This is the third part of the series.
I must thank Cenk Uygur’s ‘Young Turks’ (http://www.theyoungturks.com/). His show made me aware of many pieces of information I have used to make this series.
5. Fiscal accountability
Recently David Leonhardt wrote a series a estimations allocating the share of the deficit between Bush and Obama (http://economix.blogs.nytimes.com/..., http://www.nytimes.com/... and http://www.nytimes.com/...). He used CBO estimations for the period 2001-12, which are based on changes in the economy and new legislation, to explain how the $846 billion annual surpluses that were forecast in 2001 for 2009-12 turned into a $1.22 trillion estimated deficit.
Leonhardt breaks down the budgetary items in four categories are: economic changes; Bush administration legislation; Bush-era policies extended by Obama; and new Obama administration policies.
- The first step was erasing $291 billion from the $846 billion surplus forecast in 2001 to estimating the budgetary cost of the 2001 recession and the slow recovery that followed in 2002 and 2003, when employment continued to decline.
- From new legislation during the 2001-2003 period, the biggest items were the two tax cuts signed by President Bush. In all, the new legislation he signed during this period reduced the surplus estimates for 2009-12 by about $550 billion. In the 2003-2007 period, Bush was responsible for both economic changes and new legislation but the growth that occurred from 2003 through 2007 still did not come close to producing enough tax revenue to pay for his agenda (the tax cuts, the wars in Iraq and Afghanistan, the Medicare drug benefit and other smaller initiatives). In all, Bush’s policies reduced the budget estimates for 2009-12 by $673 billion. Thus, his policies were the largest single cause of the swing from surplus to deficit.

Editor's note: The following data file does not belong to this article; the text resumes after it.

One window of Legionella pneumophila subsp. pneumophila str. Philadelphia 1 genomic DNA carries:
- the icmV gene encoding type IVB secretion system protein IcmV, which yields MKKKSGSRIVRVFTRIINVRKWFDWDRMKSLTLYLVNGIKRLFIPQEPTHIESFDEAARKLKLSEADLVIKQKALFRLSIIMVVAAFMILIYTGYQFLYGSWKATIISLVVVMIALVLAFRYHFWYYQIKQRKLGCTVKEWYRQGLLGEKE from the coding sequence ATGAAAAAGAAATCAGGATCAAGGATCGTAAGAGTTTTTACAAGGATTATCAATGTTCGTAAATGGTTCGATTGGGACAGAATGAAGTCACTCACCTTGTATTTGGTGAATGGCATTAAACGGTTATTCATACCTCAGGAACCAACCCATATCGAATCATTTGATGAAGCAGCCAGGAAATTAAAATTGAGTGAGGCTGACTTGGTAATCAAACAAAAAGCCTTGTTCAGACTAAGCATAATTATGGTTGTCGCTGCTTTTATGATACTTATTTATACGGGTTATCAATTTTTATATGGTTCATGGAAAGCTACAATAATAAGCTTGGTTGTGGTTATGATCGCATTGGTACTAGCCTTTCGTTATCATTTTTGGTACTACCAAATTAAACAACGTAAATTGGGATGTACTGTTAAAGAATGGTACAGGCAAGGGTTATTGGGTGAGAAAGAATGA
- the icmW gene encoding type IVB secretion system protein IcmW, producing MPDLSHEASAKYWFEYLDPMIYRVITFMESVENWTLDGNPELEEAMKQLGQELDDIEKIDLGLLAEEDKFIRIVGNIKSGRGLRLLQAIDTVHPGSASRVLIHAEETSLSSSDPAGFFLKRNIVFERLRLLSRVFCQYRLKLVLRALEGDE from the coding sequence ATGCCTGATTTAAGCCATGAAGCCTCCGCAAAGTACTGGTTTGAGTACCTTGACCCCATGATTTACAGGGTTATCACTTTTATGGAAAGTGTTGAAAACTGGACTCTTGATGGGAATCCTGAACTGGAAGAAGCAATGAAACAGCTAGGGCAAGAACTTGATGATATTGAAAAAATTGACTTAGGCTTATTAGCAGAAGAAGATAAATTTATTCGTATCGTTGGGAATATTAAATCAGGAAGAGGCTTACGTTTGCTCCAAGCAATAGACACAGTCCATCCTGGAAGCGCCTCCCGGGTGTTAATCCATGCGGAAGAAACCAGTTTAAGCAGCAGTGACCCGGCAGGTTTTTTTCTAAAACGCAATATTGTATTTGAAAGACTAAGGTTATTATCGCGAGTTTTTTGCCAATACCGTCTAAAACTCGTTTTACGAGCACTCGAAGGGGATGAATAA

- The next step in the analysis was to separate out the cost of the current downturn, which began in late 2007. The method here was the same as the method for the 2001-3 downturn but the cost was bigger: $479 billion.
- Programs enacted by Mr. Bush and supported by Mr. Obama from 2009 through 2012:
a) Financial bailout — $185 billion.
b) Other Bush programs continued by Obama -$232 billion. It includes the wars in Iraq and Afghanistan; a patch to keep the alternative minimum tax from affecting more households; the Bush tax cuts that apply to households making less than $250,000; and some changes to Medicare reimbursement.
- Obama policies — $201 billion from 2009 through 2012:
a) Stimulus package – It adds $145 billion to the 2009-12 deficits. This number includes the $40 billion additional tax revenue that the C.B.O. estimates will flow from the economic growth caused by the stimulus plan.
b) Obama agenda proposed in his first budget - $56 billion. It includes changes to health care, energy, education, tax policy and other areas (On the positive side of the budget ledger, he has proposed eliminating Medicare subsidies for private insurers (a spending cut) and allowing Mr. Bush’s tax cuts to expire for families making more than $250,000, among other measures. On the negative side, he wants to make health insurance nearly universal, increase college financial aid and offer new tax credits to many families, among other things).
Properly assigning responsibility to Bush for his own policies and for the recession incubated at his sight, as well as of the part of responsibility for the resulting bailout and for his policies continued by Obama, all of which explain the overwhelming majority of the deficit as of the end of 2012, should give the Democratic party enough intellectual weapons to counterattack the outrageous Republican attacks trying to give Obama total responsibility for the final result. In fact, Republicans favor extending all the Bush tax cuts, which would send the deficit higher (Even the Cato Institute declared that "the G.O.P. is not serious about cutting down spending"). Nevertheless, we have seen how the Republican attacks have eroded Obama’s political capital and his popularity while the Democratic party seems more interested in doing a second part of his cool Survivor ad.